Chap Olympiad 2008: The Ticket Trail

By Jo Last edited 169 months ago
Chap Olympiad 2008: The Ticket Trail

After the fun of last year's Chap Olympiad, there was no way Londonist was going to miss this year's event, scheduled for Saturday July 12. Having watched the Chap's website with an eagle eye, awaiting announcements as to arrangements for the 2008 event, we were eventually rewarded with an official statement giving details of how to guarantee entry this year.

The Olympiad's organisers have taken the unusual step of requiring aspiring participants and on-lookers to complete a kind of pre-event treasure hunt in order to gain entry, with visits to seven shops (well, six shops and one theatre - see map), code phrases to deploy in each location (sample: "I'm looking for a raincoat that will withstand several hundred spilt martinis"), and a certain amount of detective work needed to work out the event's location. As in previous years, entrance to the Olympiad is gratis, although the idea of collecting all seven directional clues - a kind of pre-Games game - is novel. See after the jump for how Londonist got on with the arduous task, involving as it did trips to some fascinating and venerable emporia in the posher bits of the city...

We started at Piccadilly’s Criterion Theatre, currently showing The 39 Steps. This first stop was the most embarrassing - we asked the ticket girl for help in finding our missing umbrella, as instructed, to which she just looked at us blankly; the fellow at the general enquiries desk was far more helpful, and gave us our first clue, on a small strip of paper. With nothing else really to see or do in the Criterion’s lobby, we left sharpish, and headed off down Jermyn St to our second stop, Geo F. Trumper, a wondrous and fragrant seller of gentlemen’s grooming accoutrements. We were discouraged politely from taking a photo inside the shop, but it was a mirror-panelled hall of delights, although the lack of price tags rather told us that the rudest shaving brush was out of our price range. Still, worth a return visit just for the smell.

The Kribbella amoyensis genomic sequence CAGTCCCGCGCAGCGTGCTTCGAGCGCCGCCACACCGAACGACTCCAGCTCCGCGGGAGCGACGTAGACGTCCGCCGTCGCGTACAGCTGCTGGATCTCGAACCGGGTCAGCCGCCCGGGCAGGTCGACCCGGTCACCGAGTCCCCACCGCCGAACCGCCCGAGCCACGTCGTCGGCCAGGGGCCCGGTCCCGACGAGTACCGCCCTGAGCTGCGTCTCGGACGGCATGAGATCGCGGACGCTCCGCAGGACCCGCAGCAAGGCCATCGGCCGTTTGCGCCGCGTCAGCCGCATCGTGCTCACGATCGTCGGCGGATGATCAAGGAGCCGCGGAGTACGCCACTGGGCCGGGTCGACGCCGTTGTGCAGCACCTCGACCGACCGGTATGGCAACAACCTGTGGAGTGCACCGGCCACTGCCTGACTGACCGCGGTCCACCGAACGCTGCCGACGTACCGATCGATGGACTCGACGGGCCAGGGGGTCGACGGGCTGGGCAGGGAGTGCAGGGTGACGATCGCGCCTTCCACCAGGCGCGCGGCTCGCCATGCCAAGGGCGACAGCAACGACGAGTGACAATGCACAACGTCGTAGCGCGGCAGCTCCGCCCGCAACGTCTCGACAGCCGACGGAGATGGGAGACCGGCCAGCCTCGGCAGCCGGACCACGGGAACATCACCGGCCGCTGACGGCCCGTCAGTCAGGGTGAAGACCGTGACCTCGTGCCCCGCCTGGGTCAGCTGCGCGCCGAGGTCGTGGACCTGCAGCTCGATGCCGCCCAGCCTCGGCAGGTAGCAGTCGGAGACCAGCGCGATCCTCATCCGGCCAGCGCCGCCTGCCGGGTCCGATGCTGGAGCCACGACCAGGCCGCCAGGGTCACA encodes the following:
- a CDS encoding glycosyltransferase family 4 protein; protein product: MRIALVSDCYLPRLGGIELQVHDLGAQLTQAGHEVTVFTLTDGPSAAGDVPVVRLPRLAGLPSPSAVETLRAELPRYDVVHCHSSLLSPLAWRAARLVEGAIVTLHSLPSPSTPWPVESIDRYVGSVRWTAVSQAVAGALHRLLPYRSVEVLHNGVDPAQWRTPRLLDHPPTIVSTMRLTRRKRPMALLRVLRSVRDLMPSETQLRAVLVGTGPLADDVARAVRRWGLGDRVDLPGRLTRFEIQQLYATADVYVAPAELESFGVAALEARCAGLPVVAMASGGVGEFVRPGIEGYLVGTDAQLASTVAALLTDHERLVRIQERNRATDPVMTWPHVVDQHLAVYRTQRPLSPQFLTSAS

Still on Jermyn St , we went next to R.E. Tricker, vendor of high-quality brogues - and as our picture shows, they currently have a sale on. The portrait of the Queen on the wall set the tone - indeed, R.E. Tricker shoes the royal feet.


Heading down St James’s St to JJ Fox & Robert Lewis, our fourth stop, we stepped inside with a touch of trepidation - dressed in jeans and t-shirts, we looked out of place in this smoker’s dream of a shop, with its serried rows of pipes and mind-boggling array of cigars and tobacco varieties, established in 1787 and formerly patronised by Emperor Napoleon III and Churchill, among others. However, we were soon set at ease by the friendly staff who, after handing over our clue, showed us the downstairs sampling room/museum; the Oscar Wilde case was a particular highlight. The impecunious Irishman died owing a shade over £37 to the tobacconist, which, at the time, was equivalent to a typical annual salary. Yikes.

A short stroll down the road took us to Lock & Co., an Aladdin’s cave of millinery finery. The silk top hat in the window was very Chap, but we were disappointed to learn that silk toppers are only available second-hand, since the last workshop to produce them, in France , closed in the late 1970s; all modern top hats are brushed felt instead which, while charming in its own way, lacks the glossy brilliance of silk. Nelson shopped here, we think.

Our penultimate stop before jumping on the Tube was to Mackintosh in Burlington Arcade; after a short but sweet visit, we wandered down the Arcade, marvelling that there are, in this world, people rich enough to own strings of polo ponies and fly them all over the world and that there is a shop dedicated to them, and admiring the shoes in one display case. Not usually the shoe-fetishist type, the shark’s fin design nevertheless stopped us in our tracks.

Our final stop was Old Hat, all the way down by Putney Bridge. A veritable treasure trove of vintage tweed and second-hand sundries, it yielded our final clue, which concluded, appetisingly, with the instruction to shake out a picnic blanket and crack open the champagne. Music to our ears. After collecting all the clues, we think we have a pretty good idea of the ludic spot; and after all the fun we had collecting, we suggest that you put on a sensible pair of shoes and follow the trail yourselves, and hope to see as many of you at the Olympiad as possible. Toodle-pip!

Last Updated 01 July 2008